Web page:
"We were offering a choice," said incumbent NDP MP Jack Harris, from St. John's East in Newfoundland. "Mr. Ignatieff said 'Red door, blue door' (but) he forgot about the orange door."
Conservative Fabian Manning, an ex-MP who quit his Senate post to run in Newfoundland, was defeated in a close battle.
Reflecting on the party's increased haul in Newfoundland and Labrador, and the Maritimes, MacKay said the party had done well.
"We had tough ground to till on the Rock but we ran a very good campaign in the region."
A Liberal ‘demise?'
Many in the party were hopeful that Ignatieff could heal a fractured group that suffered a major loss in the 2008 campaign.
But the results Monday were anything but encouraging, falling into third place for the first time in the party's storied history.
If Quebecers shifted to Layton in massive numbers, then voters in Ontario ran from the Liberals to Harper's Conservatives en masse.
Many gains came in the so-called 905 region, where the Conservatives made major inroads with new Canadians.
Despite claims during the campaign that his party targeted ethnic voters, incumbent Conservative Immigration Minister Jason Kenney was unapologetic.
"Reaching out to Canadians and encouraging them to vote -- there's nothing less cynical," Kenney said. "We have to be a government for all Canadians not just the ones that voted for us."
The Conservatives picked up 21 seats in the province, with the Liberals dropping 26, including important bastions in Toronto.
"I take all the responsibility for what didn't work, but all the credit for what did goes to you," Ignatieff said.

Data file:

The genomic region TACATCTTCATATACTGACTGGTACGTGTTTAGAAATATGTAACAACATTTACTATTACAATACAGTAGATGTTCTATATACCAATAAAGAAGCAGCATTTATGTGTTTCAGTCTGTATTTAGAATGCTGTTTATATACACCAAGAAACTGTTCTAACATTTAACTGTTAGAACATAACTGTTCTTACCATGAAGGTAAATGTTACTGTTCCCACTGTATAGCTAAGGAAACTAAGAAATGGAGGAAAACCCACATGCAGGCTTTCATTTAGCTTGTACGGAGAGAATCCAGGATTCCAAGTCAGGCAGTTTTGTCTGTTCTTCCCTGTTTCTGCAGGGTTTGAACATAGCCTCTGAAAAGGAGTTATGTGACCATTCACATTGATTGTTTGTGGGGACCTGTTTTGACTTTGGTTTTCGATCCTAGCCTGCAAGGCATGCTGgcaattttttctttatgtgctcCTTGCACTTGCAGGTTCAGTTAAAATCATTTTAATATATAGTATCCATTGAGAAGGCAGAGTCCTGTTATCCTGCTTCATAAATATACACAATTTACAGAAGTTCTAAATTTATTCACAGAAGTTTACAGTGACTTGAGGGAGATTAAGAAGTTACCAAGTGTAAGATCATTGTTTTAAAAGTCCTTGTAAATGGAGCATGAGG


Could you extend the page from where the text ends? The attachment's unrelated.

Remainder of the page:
Among the Liberals that won their seats in the province was Bob Rae, who held on in Toronto.
"Many of my Liberal colleagues that didn't do good, those are dear friends," he said. "I regret the fact that they weren't re-elected. I know they will continue to contribute to public life."
Results were still being tallied in Quebec, Ontario and the West, but the Liberals were already licking their wounds.
Some, like Liberal insider and Senate mainstay David Smith, were looking beyond the results for glimpses of hope.
"I hear that word ‘demise,' but there's another word: regeneration," Smith said. "There will be soul-searching, no doubt about that, but we'll come back."
There were other glimmers, as Quebec MP Justin Trudeau held onto his seat in Montreal.
"I think there's a clear indication that Quebecers want to be part of the national conversation," he said.
Layton snatches Quebec from the Bloc
While Harper grabbed his home seat in Calgary and strode toward Conservative lore, Layton got a piece of the spotlight with a victory that seemed nearly unthinkable only a few weeks ago.
Even political figures on the opposite side of the spectrum had to tip their hat to Layton for his massive victory.
Reform party founder Preston Manning said: "I don't agree with Jack on a lot, but I agree with replacing separatists with federalists."
There was also praise from a former Conservative prime minister, who worked closely with Layton's father.
"Jack Layton successfully became the incarnation of change, somewhat surprisingly because he's been around for a while," said Brian Mulroney.
In Edmonton, incumbent NDP Linda Duncan held her seat, which is locked in the middle of a Conservative sea in Alberta.
Indeed, while the election campaign began with a whimper, the contest heated up as Layton, Ignatieff, Harper and Duceppe jostled for support in key ridings.
"This started out like an episode from Seinfeld -- an election about nothing -- but it turned into the Big Bang Theory," said pollster Nik Nanos.